Fiction is all about the protagonist’s journey. What challenges does the protagonist face, what’s at stake? Is he/she/it looking for a happily-ever-after, winning a war, seeking employment, or solving a mystery? Who is the antagonist? Nature, social constraints, a tyrannical government or kingdom, a war, a criminal, or rival? How the protagonist handles these life-altering dilemmas is what keeps us turning pages or listening well past our allotted time.
And what if the protagonist has physical or mental challenges? How memorable were Christopher Boon, the autistic teen in the Curious Incident of the Dog in the Night-time, and Marie-Laure Leblanc, the blind French girl in All the Light You Cannot See?
Historical fiction sheds light on how disabilities, illness or injuries were treated and handled, or if they were understood at all in different tie periods.
I asked several Paper Lantern Writers about their characters with “impairments” and here is what they had to share.
Michal Strutin replied:
The nineteenth century marked the beginning of modern medicine and surgery. The world I’m writing about—sixteenth-century Venice and Safed—was full of illness and disabilities. I doubt anyone was as shocked as we might be to see those crippled by disease, born with deformities, and more. In my manuscript A Perilous Masquerade, three recurring secondary characters play important roles.
Leah-the-Walleye runs a student boarding school in Safed because no one wanted to marry a woman with an errant eye. She becomes the protector of one of my main characters. A similar condition is genetically linked among members of my family and is now correctible. A young Venetian boy has a hand with two thumbs. This deformity saved a main character’s life when he couldn’t remember the boy’s complicated name. One of my cousins was born with a stub of a second thumb on one hand. Again, correctable with surgery. Lastly, an amiable rag-seller was lucky to survive smallpox, but it pocked his face so badly that he kept his head tilted downward until customers became comfortable with his genial personality.
Kathryn Pritchett replied:
In my first novel, The Casket Maker’s Other Wife, I included a secondary character who stuttered. Barbara Stöckli emigrates from Switzerland to America in 1869. She homesteads in Utah Territory with her brother and his two polygamous wives. I didn’t consciously decide that Barbara needed to stutter—she just showed up with a speech disorder.
When researching stuttering I came across a helpful blog post by author Gabrielle Rhody that talked about how most writers get the depiction of stuttering wrong. Rhody worked with her father—who had a stutter all his life—to determine punctuation that conveyed stuttering accurately. They opted for the simple punctuation of ellipsis after the first sound (which is where stuttering occurs) and then a dash after the stutter. Like this: S…s-ample. I found this and Rhody’s other “Rules for Stuttering”very helpful when incorporating this character’s disability into my story.
Barbara is one of my favorite characters in the book—she’s a sturdy, tough gal who rises heroically to the challenges of the Western frontier. I appreciate that her stutter softens her imposing presence. It also makes her distinctive. Which turns her disability into a desirable feature.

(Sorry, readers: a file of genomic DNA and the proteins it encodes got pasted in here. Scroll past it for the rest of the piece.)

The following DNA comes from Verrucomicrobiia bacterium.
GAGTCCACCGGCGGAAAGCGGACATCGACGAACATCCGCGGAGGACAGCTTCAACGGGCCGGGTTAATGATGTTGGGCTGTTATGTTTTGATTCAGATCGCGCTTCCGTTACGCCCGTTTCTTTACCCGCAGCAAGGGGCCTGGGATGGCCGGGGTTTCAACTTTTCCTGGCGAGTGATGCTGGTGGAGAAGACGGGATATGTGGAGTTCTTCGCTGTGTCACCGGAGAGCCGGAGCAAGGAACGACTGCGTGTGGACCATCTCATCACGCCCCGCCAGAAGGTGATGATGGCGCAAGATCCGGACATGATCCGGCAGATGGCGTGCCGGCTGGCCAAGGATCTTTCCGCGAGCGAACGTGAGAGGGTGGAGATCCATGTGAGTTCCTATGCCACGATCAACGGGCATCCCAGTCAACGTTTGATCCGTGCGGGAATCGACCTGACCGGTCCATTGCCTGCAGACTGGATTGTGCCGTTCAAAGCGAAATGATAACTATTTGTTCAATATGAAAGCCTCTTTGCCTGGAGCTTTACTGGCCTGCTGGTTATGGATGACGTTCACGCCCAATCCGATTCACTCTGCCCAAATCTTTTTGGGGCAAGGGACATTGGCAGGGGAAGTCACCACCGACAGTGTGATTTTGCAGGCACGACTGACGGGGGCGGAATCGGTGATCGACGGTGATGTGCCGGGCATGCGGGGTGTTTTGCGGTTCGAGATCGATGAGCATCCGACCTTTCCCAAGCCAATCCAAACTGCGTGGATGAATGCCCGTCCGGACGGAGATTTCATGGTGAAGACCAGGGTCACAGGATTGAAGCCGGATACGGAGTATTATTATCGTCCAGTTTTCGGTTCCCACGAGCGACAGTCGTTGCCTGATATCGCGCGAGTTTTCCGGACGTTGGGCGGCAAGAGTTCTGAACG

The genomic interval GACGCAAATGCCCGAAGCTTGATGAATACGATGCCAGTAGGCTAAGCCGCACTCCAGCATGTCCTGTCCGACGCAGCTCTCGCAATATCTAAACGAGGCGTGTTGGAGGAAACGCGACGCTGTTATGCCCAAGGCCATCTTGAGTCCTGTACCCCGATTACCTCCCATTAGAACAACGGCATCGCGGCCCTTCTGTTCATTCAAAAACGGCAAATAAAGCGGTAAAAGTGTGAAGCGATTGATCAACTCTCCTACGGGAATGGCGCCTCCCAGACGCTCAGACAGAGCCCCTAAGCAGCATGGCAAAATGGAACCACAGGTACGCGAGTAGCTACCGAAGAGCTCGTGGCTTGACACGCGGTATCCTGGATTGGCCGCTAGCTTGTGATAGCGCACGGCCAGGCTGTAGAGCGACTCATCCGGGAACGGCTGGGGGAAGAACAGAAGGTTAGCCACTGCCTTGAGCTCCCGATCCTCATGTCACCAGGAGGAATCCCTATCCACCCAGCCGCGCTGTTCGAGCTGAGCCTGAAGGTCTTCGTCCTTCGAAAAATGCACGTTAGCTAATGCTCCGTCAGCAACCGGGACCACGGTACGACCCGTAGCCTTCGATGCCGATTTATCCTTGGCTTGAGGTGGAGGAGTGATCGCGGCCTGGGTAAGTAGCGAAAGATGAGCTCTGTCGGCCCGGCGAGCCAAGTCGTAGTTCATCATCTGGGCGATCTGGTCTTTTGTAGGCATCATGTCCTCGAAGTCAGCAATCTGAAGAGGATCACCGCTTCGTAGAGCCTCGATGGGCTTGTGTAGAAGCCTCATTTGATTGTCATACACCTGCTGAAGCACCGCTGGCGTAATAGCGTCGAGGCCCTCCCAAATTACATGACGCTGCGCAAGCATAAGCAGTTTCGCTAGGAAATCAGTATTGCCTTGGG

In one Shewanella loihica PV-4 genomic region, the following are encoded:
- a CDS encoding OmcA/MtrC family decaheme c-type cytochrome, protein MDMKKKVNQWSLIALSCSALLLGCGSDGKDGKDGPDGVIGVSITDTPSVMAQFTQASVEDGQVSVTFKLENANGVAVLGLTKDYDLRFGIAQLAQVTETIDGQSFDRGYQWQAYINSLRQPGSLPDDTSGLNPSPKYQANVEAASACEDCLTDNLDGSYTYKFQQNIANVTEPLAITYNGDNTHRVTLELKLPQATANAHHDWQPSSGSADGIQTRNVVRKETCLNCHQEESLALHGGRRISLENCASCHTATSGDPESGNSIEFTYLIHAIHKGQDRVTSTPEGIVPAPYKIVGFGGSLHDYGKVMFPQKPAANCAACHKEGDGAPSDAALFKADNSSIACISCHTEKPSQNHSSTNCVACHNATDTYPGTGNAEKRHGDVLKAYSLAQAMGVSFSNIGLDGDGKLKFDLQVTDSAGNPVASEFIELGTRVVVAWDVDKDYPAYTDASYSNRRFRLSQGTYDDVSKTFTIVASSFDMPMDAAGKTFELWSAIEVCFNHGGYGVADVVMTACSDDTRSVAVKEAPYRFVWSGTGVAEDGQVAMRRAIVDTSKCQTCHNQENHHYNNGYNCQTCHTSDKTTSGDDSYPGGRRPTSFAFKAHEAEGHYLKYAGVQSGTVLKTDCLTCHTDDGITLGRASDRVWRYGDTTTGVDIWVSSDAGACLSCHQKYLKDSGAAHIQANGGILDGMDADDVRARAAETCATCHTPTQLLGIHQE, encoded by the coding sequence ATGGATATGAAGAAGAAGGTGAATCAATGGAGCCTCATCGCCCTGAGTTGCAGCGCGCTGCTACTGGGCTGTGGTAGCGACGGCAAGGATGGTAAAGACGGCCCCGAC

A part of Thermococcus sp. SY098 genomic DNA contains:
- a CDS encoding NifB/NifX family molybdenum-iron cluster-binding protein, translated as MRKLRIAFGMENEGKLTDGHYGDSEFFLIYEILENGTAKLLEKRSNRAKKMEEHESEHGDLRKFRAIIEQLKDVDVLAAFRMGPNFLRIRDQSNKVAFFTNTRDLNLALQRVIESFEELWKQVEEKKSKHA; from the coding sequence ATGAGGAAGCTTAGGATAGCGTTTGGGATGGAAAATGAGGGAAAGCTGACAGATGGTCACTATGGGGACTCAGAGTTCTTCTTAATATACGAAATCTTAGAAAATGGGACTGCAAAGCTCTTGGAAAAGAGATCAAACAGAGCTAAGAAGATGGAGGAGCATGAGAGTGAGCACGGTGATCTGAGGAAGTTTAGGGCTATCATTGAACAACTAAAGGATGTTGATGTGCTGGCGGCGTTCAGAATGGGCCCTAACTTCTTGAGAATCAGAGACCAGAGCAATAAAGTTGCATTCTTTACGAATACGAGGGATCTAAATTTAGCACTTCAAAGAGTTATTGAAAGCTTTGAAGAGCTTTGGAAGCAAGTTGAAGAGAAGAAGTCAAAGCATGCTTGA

Vanitha Sankaran got back to me:
My novel, Watermark, tells the story of a girl named Auda who has albinism and who was rendered mute because of a violent act based on how she looks. The book focuses on the lessons Auda learns by musing about love and life in her poetry, insights that drive her perilously close to heresy. To be honest, early versions of Auda did not feature albinism—that decision came out of a story need to explain why she would be—using written words to communicate fit that need well.
But as I researched how albinism was viewed in the Middle Ages–and especially in the south of France, which was a crossroads of various cultures—I learned that albinism could just as easily be seen as a divine omen as a sign of witchcraft. That gave me incredible opportunities to layer different viewpoints, good and bad, to Auda’s interactions.
Jonathan Posner has an unusual character:
It’s an interesting idea – giving a disability to a character, especially a villain. Does this create sympathy for him, making him a more rounded character? Or does it simply serve as a short-hand trope for his evil?
This was the challenge I faced with the character of Matthew Hopkirk, the 16th century English magistrate and witchfinder in The Witchfinder’s Well. He’s a religious fanatic, totally convinced that he’s charged by God to seek out and destroy witches. He has a complete lack of empathy and a ‘Terminator’-like determination to capture and try the heroine Justine, so I wanted a physical characteristic that demonstrated this.
His disability? The inability to blink. Not only does this spook out everyone who interacts with him, but it also gives him a mesmeric, snake-like stare. And, of course, it means that when he finally faces his downfall (as all good villains must), he faces it blinking furiously!
I have read Watermark and Witchfinder’s Well and can attest to the heartbreaking and interesting characters portrayed in both books. I look forward to A Perilous Masquerade and The Casket Maker’s Other Wife (and how is THAT for an intriguing title?). How about you? What memorable characters-with something different-come to mind?
Anne M. Beggs writes adventure romance and family saga set in Medieval Ireland. She is a member of Paper Lantern Writers and Historical Novel Society. For about her books, mounted archery, and horses, please contact her on Facebook or Instagram @annitbella72